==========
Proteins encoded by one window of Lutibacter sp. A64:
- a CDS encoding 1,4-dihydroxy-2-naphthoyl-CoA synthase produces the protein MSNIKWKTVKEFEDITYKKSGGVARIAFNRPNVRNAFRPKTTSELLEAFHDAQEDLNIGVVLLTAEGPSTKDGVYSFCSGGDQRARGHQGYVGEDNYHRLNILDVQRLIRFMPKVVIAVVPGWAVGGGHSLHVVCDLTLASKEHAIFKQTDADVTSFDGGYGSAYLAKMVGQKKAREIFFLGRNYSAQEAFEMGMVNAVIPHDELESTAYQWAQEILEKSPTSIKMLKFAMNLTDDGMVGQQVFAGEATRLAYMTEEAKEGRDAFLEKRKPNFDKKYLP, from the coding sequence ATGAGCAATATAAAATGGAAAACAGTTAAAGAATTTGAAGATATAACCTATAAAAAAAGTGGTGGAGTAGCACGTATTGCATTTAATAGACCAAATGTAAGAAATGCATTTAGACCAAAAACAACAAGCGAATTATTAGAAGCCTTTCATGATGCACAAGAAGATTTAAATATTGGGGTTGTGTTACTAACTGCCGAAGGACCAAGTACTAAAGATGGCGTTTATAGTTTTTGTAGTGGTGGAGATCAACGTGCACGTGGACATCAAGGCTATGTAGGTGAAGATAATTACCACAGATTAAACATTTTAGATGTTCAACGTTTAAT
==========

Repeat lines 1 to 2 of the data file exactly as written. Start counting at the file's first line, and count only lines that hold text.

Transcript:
Proteins encoded by one window of Lutibacter sp. A64:
- a CDS encoding 1,4-dihydroxy-2-naphthoyl-CoA synthase produces the protein MSNIKWKTVKEFEDITYKKSGGVARIAFNRPNVRNAFRPKTTSELLEAFHDAQEDLNIGVVLLTAEGPSTKDGVYSFCSGGDQRARGHQGYVGEDNYHRLNILDVQRLIRFMPKVVIAVVPGWAVGGGHSLHVVCDLTLASKEHAIFKQTDADVTSFDGGYGSAYLAKMVGQKKAREIFFLGRNYSAQEAFEMGMVNAVIPHDELESTAYQWAQEILEKSPTSIKMLKFAMNLTDDGMVGQQVFAGEATRLAYMTEEAKEGRDAFLEKRKPNFDKKYLP, from the coding sequence ATGAGCAATATAAAATGGAAAACAGTTAAAGAATTTGAAGATATAACCTATAAAAAAAGTGGTGGAGTAGCACGTATTGCATTTAATAGACCAAATGTAAGAAATGCATTTAGACCAAAAACAACAAGCGAATTATTAGAAGCCTTTCATGATGCACAAGAAGATTTAAATATTGGGGTTGTGTTACTAACTGCCGAAGGACCAAGTACTAAAGATGGCGTTTATAGTTTTTGTAGTGGTGGAGATCAACGTGCACGTGGACATCAAGGCTATGTAGGTGAAGATAATTACCACAGATTAAACATTTTAGATGTTCAACGTTTAAT